Another major reason why we chose this sanctum again is because the travel requirements for it were “greatly” facilitated by the organizers: Kaddlagan Outdoor Adventure Tour headed by Sir Jojo Villareal—a fellow hippie! All we had to do was to register in the event.
Back when the kids were a lot younger, we just had to pack extra clothes and a lot of food to ensure a vacation trip goes smoothly. With teens though, it is different. A day at the beach, maybe, would be okay but with their now shorter attention span, it is impossible to contain tantrums by finger snapping. Gone are the days when building sand castles are as entertaining as when they were still a little more naive.
The eldest (Brad) is the only teen, actually. The youngest (Ethan) between the two is nearly 10 as we speak. However, their long-time bonding since the Stephen King-like days in 2020 put them on the same page—interests and attention span wise.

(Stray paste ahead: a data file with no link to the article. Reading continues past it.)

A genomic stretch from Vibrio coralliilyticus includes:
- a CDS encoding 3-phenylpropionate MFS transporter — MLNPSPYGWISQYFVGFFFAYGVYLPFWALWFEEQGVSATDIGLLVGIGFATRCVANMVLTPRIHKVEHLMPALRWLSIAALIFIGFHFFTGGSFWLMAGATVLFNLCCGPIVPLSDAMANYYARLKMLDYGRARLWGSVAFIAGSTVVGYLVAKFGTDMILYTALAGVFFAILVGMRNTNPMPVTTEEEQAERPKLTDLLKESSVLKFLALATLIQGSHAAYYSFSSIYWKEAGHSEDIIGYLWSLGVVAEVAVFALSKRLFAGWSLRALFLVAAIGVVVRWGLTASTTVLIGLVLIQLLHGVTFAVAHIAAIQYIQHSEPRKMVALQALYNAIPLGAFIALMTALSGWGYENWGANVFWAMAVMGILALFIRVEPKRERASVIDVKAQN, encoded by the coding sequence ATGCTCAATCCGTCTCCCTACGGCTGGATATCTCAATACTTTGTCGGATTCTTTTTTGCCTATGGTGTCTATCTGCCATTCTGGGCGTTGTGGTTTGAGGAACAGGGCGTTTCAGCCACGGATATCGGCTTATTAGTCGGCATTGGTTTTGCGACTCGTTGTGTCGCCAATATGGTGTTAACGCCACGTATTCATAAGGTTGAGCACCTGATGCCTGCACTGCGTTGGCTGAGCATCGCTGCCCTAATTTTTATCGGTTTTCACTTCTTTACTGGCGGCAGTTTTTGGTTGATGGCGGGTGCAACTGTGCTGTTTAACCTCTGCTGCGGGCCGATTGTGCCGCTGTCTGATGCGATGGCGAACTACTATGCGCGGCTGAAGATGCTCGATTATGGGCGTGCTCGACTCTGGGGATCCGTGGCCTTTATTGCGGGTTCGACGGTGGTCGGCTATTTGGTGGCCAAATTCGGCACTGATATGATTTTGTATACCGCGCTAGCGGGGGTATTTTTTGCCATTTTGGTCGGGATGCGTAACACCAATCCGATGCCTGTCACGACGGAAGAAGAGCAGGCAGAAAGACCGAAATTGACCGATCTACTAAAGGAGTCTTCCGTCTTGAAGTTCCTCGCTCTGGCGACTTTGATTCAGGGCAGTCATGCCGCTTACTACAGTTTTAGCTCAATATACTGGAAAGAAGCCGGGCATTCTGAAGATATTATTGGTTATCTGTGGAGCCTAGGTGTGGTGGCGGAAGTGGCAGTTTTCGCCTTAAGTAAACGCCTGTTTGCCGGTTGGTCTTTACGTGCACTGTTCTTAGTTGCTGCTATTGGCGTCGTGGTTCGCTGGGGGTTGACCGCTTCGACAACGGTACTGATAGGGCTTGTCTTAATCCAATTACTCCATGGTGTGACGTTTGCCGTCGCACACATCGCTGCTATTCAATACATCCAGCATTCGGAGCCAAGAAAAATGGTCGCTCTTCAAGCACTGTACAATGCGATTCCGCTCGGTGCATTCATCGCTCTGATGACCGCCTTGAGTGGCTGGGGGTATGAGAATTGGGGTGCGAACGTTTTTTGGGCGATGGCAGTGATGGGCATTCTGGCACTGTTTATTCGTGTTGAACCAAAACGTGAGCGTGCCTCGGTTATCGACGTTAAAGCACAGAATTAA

Prior to the adventure’s day, Brad and Ethan were, I say, electrified. They had their bags ready the night before. They also slept early to make sure they are conditioned for it. They were repeatedly briefed about the activities involved from how to behave when mingling with people from different walks of life (being polite is the key); what to do when nature calls in the middle of the hiking part (inform us about it if they are too shy to ask the organizers for a take 5); educating them in the Leave No Trace Principles…to respecting the general rules and appreciating by joining in all the activities the organizers came up or come up with…this and that.